Campbell, who played at Chesapeake High in Pasadena, has spent his four years rarely cracking the depth chart, never quite reaching the two-deep when it mattered. He has dressed for a handful of games, including one against Army, but has never played. Campbell thought he had a chance to play his senior year on the offensive line, but broke his right ankle the first week of summer camp.

"The only thing that's bittersweet for me is that I have a big support network coming to the games, and I would have liked to get on the field as a way to pay them back," Campbell said.

Even as he watched practice from the sideline, his right leg booted, Campbell said "this year has been a lot of fun, seeing the way we came back." Finally freed from the boot this week, Campbell is hoping to at least dress for Army-Navy on Dec. 8 in Philadelphia and said he hopes he gets to travel to the Kraft Fight Hunger Bowl in San Francisco on Dec. 29.

If he doesn't, Campbell said he won't be too disappointed.

"When I was a freshman, I looked up to the seniors who didn't play as much as the seniors who did play," Campbell said. "The quality of the guys who come here is pretty special."

don.markus@baltsun.com

 

TEXAS STATE (3-6) at NAVY (6-4)

When: Saturday, 3:30 p.m.

Site: Navy-Marine Corps Memorial Stadium, Annapolis

TV: CBS Sports Network

Radio: 1090 AM, 1430 AM

Series: First meeting

Navy offense vs. Texas State defense: After getting off to slow starts but managing to beat both Indiana and Florida Atlantic at home during a five-game winning streak, a sluggish first quarter led to a 21-0 deficit and ultimately a 41-31 defeat at Troy last week. Freshman quarterback Keenan Reynolds, who played virtually mistake-free as a major catalyst in the season’s turnaround, fumbled a chance at an early touchdown after a 70-yard run, but he still managed to bring the Midshipmen as close at 31-28 in the third quarter. But another fumble by Reynolds while back to pass ended the comeback. Reynolds had his second straight game with big yardage (a combined 289 yards) and three touchdowns (all on the ground) while senior slotback Gee Gee Greene broke his career-best for yards (150 yards on 16 carries) for the second time in three weeks. In its first season as a Football Bowl Subdivision team, Texas State is not officially ranked statistically because of a provisional status but would be near the bottom for rushing defense (211.7 yards a game) and total defense (495.2). After upsetting Houston in the opener, the Bobcats have lost six of eight, including the last three, and surrendered 30 points or more in all but one of the games. They lost 62-55 last week to No. 18 Louisiana Tech.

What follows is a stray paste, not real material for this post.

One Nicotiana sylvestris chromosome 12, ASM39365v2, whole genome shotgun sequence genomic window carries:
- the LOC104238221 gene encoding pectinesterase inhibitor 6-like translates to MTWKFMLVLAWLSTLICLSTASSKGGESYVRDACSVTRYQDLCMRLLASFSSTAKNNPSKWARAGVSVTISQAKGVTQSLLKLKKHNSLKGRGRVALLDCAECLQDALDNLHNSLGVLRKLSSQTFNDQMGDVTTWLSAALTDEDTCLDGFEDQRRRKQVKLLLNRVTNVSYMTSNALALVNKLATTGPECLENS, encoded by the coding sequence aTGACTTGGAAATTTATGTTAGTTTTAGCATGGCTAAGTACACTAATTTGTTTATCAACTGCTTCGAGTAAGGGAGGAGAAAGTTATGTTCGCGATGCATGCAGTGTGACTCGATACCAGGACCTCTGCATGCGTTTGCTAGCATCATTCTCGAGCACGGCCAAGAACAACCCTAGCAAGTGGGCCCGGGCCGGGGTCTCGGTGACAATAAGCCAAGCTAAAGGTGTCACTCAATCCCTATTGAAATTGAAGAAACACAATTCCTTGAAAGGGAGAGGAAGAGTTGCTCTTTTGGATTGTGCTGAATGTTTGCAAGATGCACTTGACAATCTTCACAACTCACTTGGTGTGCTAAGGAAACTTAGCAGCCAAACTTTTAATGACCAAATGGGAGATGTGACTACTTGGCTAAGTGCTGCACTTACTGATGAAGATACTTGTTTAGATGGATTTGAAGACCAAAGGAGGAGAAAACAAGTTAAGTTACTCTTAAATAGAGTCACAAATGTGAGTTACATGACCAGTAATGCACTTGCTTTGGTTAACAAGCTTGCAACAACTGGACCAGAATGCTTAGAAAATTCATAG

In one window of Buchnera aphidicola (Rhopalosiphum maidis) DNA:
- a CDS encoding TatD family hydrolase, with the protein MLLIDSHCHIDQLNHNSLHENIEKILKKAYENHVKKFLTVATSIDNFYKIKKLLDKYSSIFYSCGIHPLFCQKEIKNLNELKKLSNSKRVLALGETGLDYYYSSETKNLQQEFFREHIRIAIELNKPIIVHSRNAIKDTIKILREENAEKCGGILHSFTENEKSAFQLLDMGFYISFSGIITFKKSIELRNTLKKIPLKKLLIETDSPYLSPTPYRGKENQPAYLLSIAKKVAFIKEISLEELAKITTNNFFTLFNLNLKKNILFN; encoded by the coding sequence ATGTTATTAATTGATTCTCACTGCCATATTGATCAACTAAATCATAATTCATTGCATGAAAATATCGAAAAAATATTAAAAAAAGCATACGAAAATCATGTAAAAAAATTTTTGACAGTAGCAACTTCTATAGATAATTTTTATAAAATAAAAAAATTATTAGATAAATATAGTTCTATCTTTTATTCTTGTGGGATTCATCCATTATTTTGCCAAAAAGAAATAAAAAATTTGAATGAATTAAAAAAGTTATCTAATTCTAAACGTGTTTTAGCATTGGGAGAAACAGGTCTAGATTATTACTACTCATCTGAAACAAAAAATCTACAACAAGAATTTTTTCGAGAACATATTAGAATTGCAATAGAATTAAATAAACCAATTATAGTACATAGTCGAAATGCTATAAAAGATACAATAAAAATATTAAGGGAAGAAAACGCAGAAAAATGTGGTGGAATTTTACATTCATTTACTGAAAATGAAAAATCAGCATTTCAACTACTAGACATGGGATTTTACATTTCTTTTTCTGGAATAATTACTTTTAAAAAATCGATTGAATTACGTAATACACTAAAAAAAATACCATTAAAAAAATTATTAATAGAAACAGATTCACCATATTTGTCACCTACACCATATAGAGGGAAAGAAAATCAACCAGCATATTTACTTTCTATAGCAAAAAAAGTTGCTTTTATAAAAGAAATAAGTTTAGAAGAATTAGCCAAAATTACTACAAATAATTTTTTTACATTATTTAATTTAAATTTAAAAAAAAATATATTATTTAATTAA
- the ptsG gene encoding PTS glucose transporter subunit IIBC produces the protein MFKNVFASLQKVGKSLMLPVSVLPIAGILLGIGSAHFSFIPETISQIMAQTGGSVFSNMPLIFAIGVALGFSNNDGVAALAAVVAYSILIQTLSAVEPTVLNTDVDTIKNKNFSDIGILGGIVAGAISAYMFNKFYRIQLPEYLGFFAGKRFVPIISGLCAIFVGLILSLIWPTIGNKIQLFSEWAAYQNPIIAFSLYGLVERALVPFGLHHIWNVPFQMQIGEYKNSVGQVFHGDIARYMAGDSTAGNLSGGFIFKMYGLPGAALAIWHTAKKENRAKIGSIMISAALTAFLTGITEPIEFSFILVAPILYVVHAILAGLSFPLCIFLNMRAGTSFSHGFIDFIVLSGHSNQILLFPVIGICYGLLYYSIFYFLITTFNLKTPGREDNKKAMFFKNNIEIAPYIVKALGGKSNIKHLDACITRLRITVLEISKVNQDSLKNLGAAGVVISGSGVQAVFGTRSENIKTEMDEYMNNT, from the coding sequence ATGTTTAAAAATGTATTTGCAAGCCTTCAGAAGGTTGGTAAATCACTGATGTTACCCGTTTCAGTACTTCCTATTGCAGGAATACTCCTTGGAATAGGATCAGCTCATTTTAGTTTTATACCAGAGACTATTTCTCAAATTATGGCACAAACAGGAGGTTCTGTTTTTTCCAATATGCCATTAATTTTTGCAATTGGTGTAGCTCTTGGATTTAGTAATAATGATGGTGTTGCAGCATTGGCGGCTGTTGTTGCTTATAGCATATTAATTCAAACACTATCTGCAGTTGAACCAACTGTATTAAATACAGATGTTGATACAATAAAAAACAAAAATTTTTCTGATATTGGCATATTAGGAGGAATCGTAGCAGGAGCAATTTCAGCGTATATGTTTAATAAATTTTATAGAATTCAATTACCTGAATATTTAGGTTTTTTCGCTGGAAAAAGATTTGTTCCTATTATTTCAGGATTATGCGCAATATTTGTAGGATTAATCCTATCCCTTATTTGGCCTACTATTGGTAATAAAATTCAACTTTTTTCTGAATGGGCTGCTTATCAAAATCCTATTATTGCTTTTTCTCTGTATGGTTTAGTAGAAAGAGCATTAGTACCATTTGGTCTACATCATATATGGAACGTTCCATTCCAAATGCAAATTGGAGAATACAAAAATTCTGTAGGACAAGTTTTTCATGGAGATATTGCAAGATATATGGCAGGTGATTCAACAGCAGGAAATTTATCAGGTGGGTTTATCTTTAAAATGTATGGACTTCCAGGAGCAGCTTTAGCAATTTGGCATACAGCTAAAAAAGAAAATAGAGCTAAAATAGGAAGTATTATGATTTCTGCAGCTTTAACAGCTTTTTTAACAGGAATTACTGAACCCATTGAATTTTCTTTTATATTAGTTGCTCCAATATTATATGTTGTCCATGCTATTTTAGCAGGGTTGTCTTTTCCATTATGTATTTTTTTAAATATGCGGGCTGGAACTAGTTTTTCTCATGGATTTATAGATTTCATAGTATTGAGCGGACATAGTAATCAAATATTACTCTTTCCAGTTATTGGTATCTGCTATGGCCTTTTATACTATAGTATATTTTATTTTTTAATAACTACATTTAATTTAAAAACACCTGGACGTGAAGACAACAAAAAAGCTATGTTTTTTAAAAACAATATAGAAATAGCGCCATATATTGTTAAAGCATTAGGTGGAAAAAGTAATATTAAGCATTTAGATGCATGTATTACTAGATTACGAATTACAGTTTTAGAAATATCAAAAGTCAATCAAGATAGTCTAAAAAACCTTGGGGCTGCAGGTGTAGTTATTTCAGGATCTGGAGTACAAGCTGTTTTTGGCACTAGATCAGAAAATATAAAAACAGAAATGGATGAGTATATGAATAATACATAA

Navy defense vs. Texas State offense: The Midshipmen will have to stop someone they are very familiar with – former teammate Marcus Curry, who resigned from the academy after his sophomore year and is now the leading rusher (529 yards and 9 TDs on 84 carries) for the Bobcats. Navy has had problems with spread offenses, most recently in last week’s 41-31 loss at Troy that ended the winning streak. Senior quarterback Shaun Rutherford (129 for 200 for 1454 yards and 11 TDs (5 INTs) has seven receivers with at least 10 receptions, led by Andy Erickson (33 catches for 426 yards and 3 TDs). Rutherford also likes to run (119 carries for 518 yards and 4 TDs). The Midshipmen will have to do a better job containing Rutherford than they did a week ago against Troy, when the Trojan quarterbacks combined for 415 yards passing.